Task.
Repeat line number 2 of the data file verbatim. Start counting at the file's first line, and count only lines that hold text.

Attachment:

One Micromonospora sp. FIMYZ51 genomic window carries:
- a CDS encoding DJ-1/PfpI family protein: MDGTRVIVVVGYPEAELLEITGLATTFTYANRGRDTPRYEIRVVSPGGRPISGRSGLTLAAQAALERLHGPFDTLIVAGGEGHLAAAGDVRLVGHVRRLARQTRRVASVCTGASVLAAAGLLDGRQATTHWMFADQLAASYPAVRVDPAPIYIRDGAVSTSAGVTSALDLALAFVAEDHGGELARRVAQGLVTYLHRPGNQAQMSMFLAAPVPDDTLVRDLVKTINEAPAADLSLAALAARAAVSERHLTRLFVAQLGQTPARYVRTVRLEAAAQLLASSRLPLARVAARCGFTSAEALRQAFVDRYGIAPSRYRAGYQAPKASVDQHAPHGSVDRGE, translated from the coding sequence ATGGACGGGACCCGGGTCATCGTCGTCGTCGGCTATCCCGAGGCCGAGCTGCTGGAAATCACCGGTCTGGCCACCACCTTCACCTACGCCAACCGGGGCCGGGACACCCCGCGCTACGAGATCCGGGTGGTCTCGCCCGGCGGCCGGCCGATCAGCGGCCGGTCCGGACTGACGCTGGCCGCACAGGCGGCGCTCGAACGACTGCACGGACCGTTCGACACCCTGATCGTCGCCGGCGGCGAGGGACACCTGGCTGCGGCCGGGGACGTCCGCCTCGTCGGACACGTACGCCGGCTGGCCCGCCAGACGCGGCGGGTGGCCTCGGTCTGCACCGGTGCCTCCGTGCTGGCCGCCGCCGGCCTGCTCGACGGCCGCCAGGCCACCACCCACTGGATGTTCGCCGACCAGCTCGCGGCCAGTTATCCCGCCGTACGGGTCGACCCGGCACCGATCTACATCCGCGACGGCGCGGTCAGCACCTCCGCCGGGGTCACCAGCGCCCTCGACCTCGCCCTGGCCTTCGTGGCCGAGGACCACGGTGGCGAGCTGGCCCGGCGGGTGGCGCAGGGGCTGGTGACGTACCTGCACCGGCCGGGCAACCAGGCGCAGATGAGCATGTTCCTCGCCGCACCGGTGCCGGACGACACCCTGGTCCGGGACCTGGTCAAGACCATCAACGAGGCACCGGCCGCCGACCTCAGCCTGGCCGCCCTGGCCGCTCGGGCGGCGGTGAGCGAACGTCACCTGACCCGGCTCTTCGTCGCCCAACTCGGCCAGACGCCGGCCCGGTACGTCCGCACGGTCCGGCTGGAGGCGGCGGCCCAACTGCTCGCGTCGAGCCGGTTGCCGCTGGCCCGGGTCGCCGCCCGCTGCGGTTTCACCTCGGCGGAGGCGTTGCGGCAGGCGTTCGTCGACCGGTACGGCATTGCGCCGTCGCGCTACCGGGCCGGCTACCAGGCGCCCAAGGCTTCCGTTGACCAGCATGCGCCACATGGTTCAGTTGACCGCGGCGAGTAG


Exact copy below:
- a CDS encoding DJ-1/PfpI family protein: MDGTRVIVVVGYPEAELLEITGLATTFTYANRGRDTPRYEIRVVSPGGRPISGRSGLTLAAQAALERLHGPFDTLIVAGGEGHLAAAGDVRLVGHVRRLARQTRRVASVCTGASVLAAAGLLDGRQATTHWMFADQLAASYPAVRVDPAPIYIRDGAVSTSAGVTSALDLALAFVAEDHGGELARRVAQGLVTYLHRPGNQAQMSMFLAAPVPDDTLVRDLVKTINEAPAADLSLAALAARAAVSERHLTRLFVAQLGQTPARYVRTVRLEAAAQLLASSRLPLARVAARCGFTSAEALRQAFVDRYGIAPSRYRAGYQAPKASVDQHAPHGSVDRGE, translated from the coding sequence ATGGACGGGACCCGGGTCATCGTCGTCGTCGGCTATCCCGAGGCCGAGCTGCTGGAAATCACCGGTCTGGCCACCACCTTCACCTACGCCAACCGGGGCCGGGACACCCCGCGCTACGAGATCCGGGTGGTCTCGCCCGGCGGCCGGCCGATCAGCGGCCGGTCCGGACTGACGCTGGCCGCACAGGCGGCGCTCGAACGACTGCACGGACCGTTCGACACCCTGATCGTCGCCGGCGGCGAGGGACACCTGGCTGCGGCCGGGGACGTCCGCCTCGTCGGACACGTACGCCGGCTGGCCCGCCAGACGCGGCGGGTGGCCTCGGTCTGCACCGGTGCCTCCGTGCTGGCCGCCGCCGGCCTGCTCGACGGCCGCCAGGCCACCACCCACTGGATGTTCGCCGACCAGCTCGCGGCCAGTTATCCCGCCGTACGGGTCGACCCGGCACCGATCTACATCCGCGACGGCGCGGTCAGCACCTCCGCCGGGGTCACCAGCGCCCTCGACCTCGCCCTGGCCTTCGTGGCCGAGGACCACGGTGGCGAGCTGGCCCGGCGGGTGGCGCAGGGGCTGGTGACGTACCTGCACCGGCCGGGCAACCAGGCGCAGATGAGCATGTTCCTCGCCGCACCGGTGCCGGACGACACCCTGGTCCGGGACCTGGTCAAGACCATCAACGAGGCACCGGCCGCCGACCTCAGCCTGGCCGCCCTGGCCGCTCGGGCGGCGGTGAGCGAACGTCACCTGACCCGGCTCTTCGTCGCCCAACTCGGCCAGACGCCGGCCCGGTACGTCCGCACGGTCCGGCTGGAGGCGGCGGCCCAACTGCTCGCGTCGAGCCGGTTGCCGCTGGCCCGGGTCGCCGCCCGCTGCGGTTTCACCTCGGCGGAGGCGTTGCGGCAGGCGTTCGTCGACCGGTACGGCATTGCGCCGTCGCGCTACCGGGCCGGCTACCAGGCGCCCAAGGCTTCCGTTGACCAGCATGCGCCACATGGTTCAGTTGACCGCGGCGAGTAG